Once we returned to Moose, all Mr. Pickle wanted was some hot soup. Brian recommended we stop at Dornan's across the river, where we thawed out while enjoying lunch. I had a cup of chicken chipotle mole soup with my caprese panini; Mr. Pickle had the other soup on offer with a meatball sub; and DS Pickle had the chipotle soup with a calzone. The food was delicious and fairly reasonably priced.

We stopped at the Moose visitor center, then at the Chapel of the Transfiguration, a little log chapel with an outstanding view of the Tetons, before driving up to Jenny Lake. We considered taking the boat across the lake and hiking, but decided we had had enough wind chill for one day. In fact, we were all tired enough that we napped in the parking lot for about 30 minutes before continuing our journey.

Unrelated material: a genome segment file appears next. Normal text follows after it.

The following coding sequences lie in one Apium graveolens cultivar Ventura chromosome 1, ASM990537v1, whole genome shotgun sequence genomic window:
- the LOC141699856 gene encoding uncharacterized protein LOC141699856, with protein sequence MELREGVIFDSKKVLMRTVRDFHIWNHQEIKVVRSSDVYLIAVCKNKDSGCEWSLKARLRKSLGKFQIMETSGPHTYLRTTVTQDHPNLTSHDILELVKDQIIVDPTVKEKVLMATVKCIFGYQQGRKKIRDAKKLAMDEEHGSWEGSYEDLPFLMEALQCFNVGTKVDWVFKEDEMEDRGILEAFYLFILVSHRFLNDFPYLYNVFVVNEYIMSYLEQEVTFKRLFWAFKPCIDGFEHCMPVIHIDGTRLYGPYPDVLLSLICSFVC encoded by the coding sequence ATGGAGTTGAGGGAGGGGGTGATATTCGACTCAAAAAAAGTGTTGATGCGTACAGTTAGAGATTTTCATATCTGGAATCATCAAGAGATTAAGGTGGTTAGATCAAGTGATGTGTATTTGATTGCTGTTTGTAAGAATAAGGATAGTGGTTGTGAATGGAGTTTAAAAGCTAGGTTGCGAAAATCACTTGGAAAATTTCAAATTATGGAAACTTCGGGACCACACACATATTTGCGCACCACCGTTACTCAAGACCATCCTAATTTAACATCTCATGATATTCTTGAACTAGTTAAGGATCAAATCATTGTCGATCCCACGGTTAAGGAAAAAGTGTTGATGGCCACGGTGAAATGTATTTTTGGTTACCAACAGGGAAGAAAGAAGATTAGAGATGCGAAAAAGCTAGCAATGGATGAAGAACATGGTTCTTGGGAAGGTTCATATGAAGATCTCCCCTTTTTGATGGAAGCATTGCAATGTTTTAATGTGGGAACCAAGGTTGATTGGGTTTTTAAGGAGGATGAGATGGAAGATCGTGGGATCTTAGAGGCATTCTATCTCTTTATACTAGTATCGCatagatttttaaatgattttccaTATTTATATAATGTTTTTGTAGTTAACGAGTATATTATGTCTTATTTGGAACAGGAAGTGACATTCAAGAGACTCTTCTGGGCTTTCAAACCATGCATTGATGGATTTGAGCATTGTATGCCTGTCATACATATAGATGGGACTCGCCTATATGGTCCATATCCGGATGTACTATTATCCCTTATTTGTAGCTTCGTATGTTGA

After a stop at the Colter Bay visitor center, which has some nice displays of Native American art, we headed north to Yellowstone.

I must say it was a bit odd to see ice ringing Lewis Lake in June, but the park hadn't been open all that long, so I suppose I should have expected it.

We got to Old Faithful Lodge, our first night's stop, a few minutes before the next geyser eruption. It was exciting seeing it in person after viewing pictures and videos all these years!

We booked all our Yellowstone lodging in January, and every time I checked in somewhere, the desk clerks were turning people away. Make your reservations early!

Being the cheap - er, frugal - travelers we are, we went for the least expensive lodging choices in the park. I wasn't sure what to expect when I saw a picture of the Old Faithful Lodge Cabins online, but we were very pleased with what we got. We had a fairly spacious cabin with one full and one twin bed and a sink in the room. The restrooms and showers were a very short walk away, and our cabin overlooked a pretty meadow.

Dinner at the OFL cafeteria was pretty tasty with a good variety of food. We had chili, a hummus wrap, and something else.